TRENTON, N.J. - The U.S. Attorney's Office in New Jersey has issued subpoenas
to New Jersey Gov. Chris Christie's campaign and to the state
Republican Party ordering them to turn over documents related to the
George Washington Bridge lane closures.
Christie says he was not
involved in the plot to close the lanes in September, which has been
dubbed "Bridgegate." He fired his deputy chief of staff and campaign
manager because of their involvement and said he will cooperate in
STORY: 20 'Bridgegate' subpoenas include key Christie aides
STORY: The backstory of Christie's 'Bridgegate' scandal
closures to the bridge that spans the Hudson River between New Jersey
and New York created traffic nightmares in Fort Lee, N.J., a town where
the Democratic mayor had declined to endorse Christie's re-election. The
gridlock occurred over four days in early September, including the
first day of school.
Last week, an Assembly committee issued 20
subpoenas to 17 individuals and three institutions. Some of the
recipients include key members of Christie's administration and
campaign, ranging from his spokesman to his chief counsel.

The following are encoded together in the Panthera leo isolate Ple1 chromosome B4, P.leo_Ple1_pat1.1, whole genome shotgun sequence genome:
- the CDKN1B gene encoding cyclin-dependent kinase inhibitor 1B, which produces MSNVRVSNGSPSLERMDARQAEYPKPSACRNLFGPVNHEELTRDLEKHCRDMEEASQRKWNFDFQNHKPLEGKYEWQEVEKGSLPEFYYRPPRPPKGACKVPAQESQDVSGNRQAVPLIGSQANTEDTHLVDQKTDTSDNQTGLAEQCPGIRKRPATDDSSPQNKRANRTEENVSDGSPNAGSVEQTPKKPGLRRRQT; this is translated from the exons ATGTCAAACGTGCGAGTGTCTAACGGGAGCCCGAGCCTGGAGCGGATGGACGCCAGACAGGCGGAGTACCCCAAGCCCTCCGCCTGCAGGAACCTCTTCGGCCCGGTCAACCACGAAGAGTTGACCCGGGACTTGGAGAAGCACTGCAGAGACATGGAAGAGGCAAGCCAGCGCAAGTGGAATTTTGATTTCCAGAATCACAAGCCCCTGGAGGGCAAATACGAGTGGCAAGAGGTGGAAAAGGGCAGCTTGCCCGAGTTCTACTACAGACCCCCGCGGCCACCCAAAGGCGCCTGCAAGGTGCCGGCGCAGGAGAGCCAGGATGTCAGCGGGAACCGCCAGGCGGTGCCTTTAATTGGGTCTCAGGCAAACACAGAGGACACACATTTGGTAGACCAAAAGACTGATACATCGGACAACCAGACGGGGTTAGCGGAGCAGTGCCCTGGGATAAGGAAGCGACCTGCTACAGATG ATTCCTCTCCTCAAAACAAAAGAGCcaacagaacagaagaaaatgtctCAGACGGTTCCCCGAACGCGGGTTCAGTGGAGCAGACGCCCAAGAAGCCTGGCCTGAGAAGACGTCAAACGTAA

attorney for Christie's campaign and the state Republican Party, Mark
Sheridan from the Patton Boggs law firm, said they "intend to
Rebekah Carmichael, spokeswoman for the U.S.
Attorney's Office, said, "Our office can neither confirm nor deny taking
specific investigative actions.''
Sheridan in a statement said:
"Patton Boggs has been retained to represent the Christie for Governor
re-election campaign and the New Jersey Republican State Committee in
connection with investigations being conducted by the US Attorney's
Office and the legislative committee. We can confirm that the Christie
for Governor re-election campaign and the New Jersey Republican State
Committee received subpoenas for documents from the U.S. Attorney's
office, in addition to the subpoena the campaign previously received
from the state legislative committee. All three subpoenas focus on the
closure of lanes on the George Washington Bridge. The campaign and the
state party intend to cooperate with the U.S. Attorney's office and the
state legislative committee and will respond to the subpoenas
In a USA TODAY/Pew Research Center poll
out Monday, most Americans following "Bridgegate" do not believe
Christie was unaware his aides caused a traffic jam for political
Nearly three-quarters of those interviewed said they are
aware of the scandal involving the Republican governor's aides. Of those
who are aware of the issue, 58% said they did not believe Christie's
denials that he knew of the plan. Just under one-third, 32%, said they
believed the governor was unaware of his aides' actions.
had dismissed questions about the September traffic jams until Jan. 9,
when - after e-mails were released that revealed his aides discussing
the lane closings - he held a two-hour news conference and said he was
"blindsided" by the news.